Those who are caught violating the curfew could be charged with a class B misdemeanor, which carries a penalty of up to 180 days in jail and a maximum $1,000 fine.

“We’d like to start off with educating the public first,” the sheriff said. “We will start by educating them and giving them warnings and hopefully they’ll comply. … A lot of these people probably might not even know that there’s a curfew.”

Getting the word out to a community with nearly 1 million residents might be one of the biggest challenges.

Rhonda Rubio, a McAllen barbershop owner who’s been cutting hair for the past 14 years, was not aware the new order required her to close her business. Rubio said she avoids the news and hadn’t received any type of notification from the county.

“Am I going to comply with it? Yes, because on top of not having an income I cannot afford to have a fine on top of that,” she said. “But we’re gonna have some messed up haircuts.”

Rubio said she intended to keep operating until instructed otherwise.

“I don’t think it is fair. I mean, this is what we depend on, this is our bread and butter,” she said. “I’m doing my part in keeping everything sanitized, the door handles, not allowing people to come in here in big groups. I work alone, so at the most it’s usually five, six.”

If those restrictions last more than two weeks, Rubio said, they could have dire consequences for the business community.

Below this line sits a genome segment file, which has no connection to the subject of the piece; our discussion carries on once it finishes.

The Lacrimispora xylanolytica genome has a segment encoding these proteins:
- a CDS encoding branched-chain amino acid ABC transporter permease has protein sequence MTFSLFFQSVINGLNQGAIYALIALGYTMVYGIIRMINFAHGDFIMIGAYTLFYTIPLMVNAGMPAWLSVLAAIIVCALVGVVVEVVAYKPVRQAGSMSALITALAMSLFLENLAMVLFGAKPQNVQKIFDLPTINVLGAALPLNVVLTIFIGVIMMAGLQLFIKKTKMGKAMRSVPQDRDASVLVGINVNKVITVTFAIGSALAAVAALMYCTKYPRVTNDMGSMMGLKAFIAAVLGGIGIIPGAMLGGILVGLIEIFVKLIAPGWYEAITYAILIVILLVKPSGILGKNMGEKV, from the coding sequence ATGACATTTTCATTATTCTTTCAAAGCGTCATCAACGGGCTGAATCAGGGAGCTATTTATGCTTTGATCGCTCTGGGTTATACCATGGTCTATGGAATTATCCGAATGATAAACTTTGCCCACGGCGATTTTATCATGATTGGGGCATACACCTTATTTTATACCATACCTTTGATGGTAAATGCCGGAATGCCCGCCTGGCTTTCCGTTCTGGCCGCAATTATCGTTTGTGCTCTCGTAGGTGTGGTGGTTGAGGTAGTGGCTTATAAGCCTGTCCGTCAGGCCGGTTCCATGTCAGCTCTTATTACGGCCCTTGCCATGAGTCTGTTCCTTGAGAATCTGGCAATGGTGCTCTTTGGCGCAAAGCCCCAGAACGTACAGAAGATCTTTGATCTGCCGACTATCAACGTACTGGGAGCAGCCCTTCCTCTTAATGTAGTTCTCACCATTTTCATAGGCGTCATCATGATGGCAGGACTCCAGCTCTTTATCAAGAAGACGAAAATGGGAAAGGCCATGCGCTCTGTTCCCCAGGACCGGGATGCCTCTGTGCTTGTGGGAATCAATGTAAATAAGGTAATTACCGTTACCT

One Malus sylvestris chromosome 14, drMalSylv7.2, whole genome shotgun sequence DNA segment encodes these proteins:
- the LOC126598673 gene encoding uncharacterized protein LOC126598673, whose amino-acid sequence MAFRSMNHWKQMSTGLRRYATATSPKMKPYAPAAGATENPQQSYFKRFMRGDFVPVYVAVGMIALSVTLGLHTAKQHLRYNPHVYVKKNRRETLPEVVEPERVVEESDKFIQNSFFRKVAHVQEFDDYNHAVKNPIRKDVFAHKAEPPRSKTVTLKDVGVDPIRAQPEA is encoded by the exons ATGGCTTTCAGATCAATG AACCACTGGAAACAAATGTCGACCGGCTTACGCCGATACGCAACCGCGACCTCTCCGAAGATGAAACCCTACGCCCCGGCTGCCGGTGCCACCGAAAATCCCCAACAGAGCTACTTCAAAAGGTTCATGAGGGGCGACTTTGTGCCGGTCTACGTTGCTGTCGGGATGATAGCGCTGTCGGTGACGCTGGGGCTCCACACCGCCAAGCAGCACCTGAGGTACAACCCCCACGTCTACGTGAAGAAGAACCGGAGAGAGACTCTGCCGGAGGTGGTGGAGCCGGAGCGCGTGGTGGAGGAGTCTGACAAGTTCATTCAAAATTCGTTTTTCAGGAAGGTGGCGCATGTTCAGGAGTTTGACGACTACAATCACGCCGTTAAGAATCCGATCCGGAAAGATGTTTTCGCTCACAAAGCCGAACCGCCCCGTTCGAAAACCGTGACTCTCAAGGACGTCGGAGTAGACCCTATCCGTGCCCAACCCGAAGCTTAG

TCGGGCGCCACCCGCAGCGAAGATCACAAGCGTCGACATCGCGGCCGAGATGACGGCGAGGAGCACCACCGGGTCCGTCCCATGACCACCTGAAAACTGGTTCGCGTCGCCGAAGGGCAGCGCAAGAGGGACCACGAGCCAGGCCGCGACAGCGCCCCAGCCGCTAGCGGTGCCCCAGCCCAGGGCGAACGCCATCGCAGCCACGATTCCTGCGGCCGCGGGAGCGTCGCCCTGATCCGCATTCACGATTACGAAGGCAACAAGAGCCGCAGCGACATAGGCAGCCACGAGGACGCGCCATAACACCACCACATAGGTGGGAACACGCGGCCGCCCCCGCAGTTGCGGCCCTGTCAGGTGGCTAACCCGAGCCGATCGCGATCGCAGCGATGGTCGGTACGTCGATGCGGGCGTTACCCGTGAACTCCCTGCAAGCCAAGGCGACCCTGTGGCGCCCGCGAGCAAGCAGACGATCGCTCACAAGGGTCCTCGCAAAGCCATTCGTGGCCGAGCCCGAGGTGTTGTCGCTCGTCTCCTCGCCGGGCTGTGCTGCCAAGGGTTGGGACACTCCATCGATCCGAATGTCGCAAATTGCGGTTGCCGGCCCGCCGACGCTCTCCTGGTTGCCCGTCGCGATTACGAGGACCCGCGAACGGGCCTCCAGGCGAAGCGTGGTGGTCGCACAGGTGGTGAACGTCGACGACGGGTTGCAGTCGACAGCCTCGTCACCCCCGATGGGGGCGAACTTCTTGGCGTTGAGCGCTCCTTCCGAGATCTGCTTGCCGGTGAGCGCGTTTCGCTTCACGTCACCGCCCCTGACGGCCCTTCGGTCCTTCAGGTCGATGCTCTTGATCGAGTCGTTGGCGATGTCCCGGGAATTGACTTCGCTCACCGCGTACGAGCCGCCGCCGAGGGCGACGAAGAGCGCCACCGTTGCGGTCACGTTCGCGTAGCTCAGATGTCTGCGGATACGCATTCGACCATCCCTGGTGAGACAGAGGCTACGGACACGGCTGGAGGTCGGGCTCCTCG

“Who’s gonna pay our bills?” she said. “If it goes for more than a month or two months, we’re going to be in some type of trouble. Every small business owner is going to be, because we depend on serving our community.”

Cortez acknowledged there could be repercussions to his decision.

“There’s always some unintended consequences… this is a road that hasn’t been traveled much, so there’s not a book of wisdom I can go back to…” he said. “The decisions that I’m trying to make are based on experts’ opinions.”

Melendez agreed.

“This problem is not solved in the hospital. This problem is not resolved by the physicians. There is no medication that cures this. The people who are going to solve this problem are going to be the community members,” he said. “And what we have (seen) across the board is that if people isolate from people, then that will control the penetration of the disease.

“A lot of us doctors believe that the only thing that is more infectious than this particular virus is the love that everyone has for their family and for their community.”


  • Healthcare and pharmaceutical services
  • Agricultural and food supply
  • Telecommunications
  • Call centers that service critical infrastructure
  • Information technology
  • Staffing operations centers
  • Those offering repair and maintenance services to critical infrastructure
  • Banking and financial institutions
  • Insurance and legal services
  • Public utilities
  • Critical manufacturing and construction
  • Emergency services
  • Fire and law enforcement
  • Public works
  • Sanitation services
  • Transportation and logistics